Although each Ciclovía requires a significant investment in traffic control by the city, Pardo says the expense is worth it.
“When you do the math per person, it’s the cheapest public health initiative in the world,” he says. “You can really get recreation along the entire city with a minimum expenditure.”
Between 2008 and 2013, Active Trans tried to establish a regularly occurring Ciclovía in Chicago called Open Streets. Unfortunately, since City Hall declined to help fund and organize the event, the advocacy group was forced to raise hundreds of thousands of dollars to pay for the program. Most of that money went towards paying the police officers and traffic control aides the city required. The sporadic events never had a chance to catch on with residents, so Active Trans finally gave up on the idea three years ago.
While political support from the city government has been key to the success of Bogotá’s Ciclovía, that doesn’t mean the event has been free of controversy. During our ride Pardo and I met up with a group of local transportation planners and advocates, including Andrés Felipe Vergara, who works in the city’s office of mobility. Vergara told me that, back in 2007, a local congressman wanted to change the Ciclovía times so that cars could take over the streets again by noon and he could drive to his club for lunch in peace.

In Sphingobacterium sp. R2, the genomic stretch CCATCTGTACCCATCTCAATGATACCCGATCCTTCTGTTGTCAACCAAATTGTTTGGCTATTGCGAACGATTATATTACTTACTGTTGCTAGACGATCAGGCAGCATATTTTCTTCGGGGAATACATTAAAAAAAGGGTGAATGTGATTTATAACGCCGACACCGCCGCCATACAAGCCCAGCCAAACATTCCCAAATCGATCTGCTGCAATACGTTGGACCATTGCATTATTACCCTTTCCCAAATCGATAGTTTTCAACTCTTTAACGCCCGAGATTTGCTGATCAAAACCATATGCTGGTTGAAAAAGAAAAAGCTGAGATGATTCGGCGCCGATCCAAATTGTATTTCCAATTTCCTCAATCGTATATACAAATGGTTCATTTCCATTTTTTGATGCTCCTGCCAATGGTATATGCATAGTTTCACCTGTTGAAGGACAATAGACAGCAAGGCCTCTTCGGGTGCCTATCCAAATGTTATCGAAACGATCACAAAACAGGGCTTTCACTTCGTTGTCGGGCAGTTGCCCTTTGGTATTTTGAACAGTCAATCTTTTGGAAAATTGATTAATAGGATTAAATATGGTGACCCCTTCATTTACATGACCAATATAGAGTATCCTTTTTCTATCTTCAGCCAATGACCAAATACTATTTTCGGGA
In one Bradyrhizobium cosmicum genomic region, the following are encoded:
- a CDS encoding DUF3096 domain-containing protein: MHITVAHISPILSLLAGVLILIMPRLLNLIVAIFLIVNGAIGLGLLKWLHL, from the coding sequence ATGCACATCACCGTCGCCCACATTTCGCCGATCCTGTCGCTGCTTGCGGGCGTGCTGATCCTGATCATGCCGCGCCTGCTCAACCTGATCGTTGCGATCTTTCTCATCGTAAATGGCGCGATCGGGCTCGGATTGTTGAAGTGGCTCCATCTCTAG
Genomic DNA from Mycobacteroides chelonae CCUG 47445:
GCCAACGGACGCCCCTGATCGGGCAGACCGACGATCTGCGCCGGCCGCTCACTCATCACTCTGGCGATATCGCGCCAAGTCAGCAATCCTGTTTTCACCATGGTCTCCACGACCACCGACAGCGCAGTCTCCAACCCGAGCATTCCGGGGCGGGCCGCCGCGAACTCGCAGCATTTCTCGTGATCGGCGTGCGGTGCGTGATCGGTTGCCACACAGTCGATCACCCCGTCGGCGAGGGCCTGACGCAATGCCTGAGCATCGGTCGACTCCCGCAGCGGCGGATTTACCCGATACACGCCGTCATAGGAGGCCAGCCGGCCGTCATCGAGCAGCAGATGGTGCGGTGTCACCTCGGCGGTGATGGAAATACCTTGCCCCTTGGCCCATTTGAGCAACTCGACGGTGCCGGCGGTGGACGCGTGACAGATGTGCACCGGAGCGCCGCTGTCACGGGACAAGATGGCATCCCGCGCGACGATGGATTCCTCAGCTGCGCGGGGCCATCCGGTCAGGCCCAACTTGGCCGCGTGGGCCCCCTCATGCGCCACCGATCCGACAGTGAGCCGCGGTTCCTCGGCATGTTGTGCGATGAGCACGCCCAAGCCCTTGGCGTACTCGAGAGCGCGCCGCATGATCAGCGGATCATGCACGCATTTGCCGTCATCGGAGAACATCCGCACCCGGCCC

Vergara was supposed to testify against the politician’s proposal at a congressional hearing. But before he had a chance, the congressman dropped dead from a heart attack in the middle his tirade.
“So we won,” he says, “but in a sad way.”
There’s also another political battle brewing over expanding TransMilenio. The system is currently too popular for its own good, Vergara told me, resulting in the aforementioned claustrophobic rush-hour conditions. The city hopes to alleviate congestion and grow the bus network to about 240 miles of dedicated lanes by 2031. Although TransMilenio is especially beneficial for working people, much of the opposition to reallocating roadway space comes from lower-income residents who moved to Bogotá within the last 15 years after fleeing Colombia’s civil war, according to Vergara.
“They don’t remember how bad traffic was before TransMilenio,” he explains. “But to make room for the buses, you have to take space away from cars. People are afraid of change.”
That sounds a lot like the Ashland Avenue stalemate. But a major lesson from Bogotá’s past successes with bus rapid transit and the Ciclovía seems to be that, when it comes to making positive improvements to a city, fortune favors the bold. v
John Greenfield edits the transportation news website Streetsblog Chicago.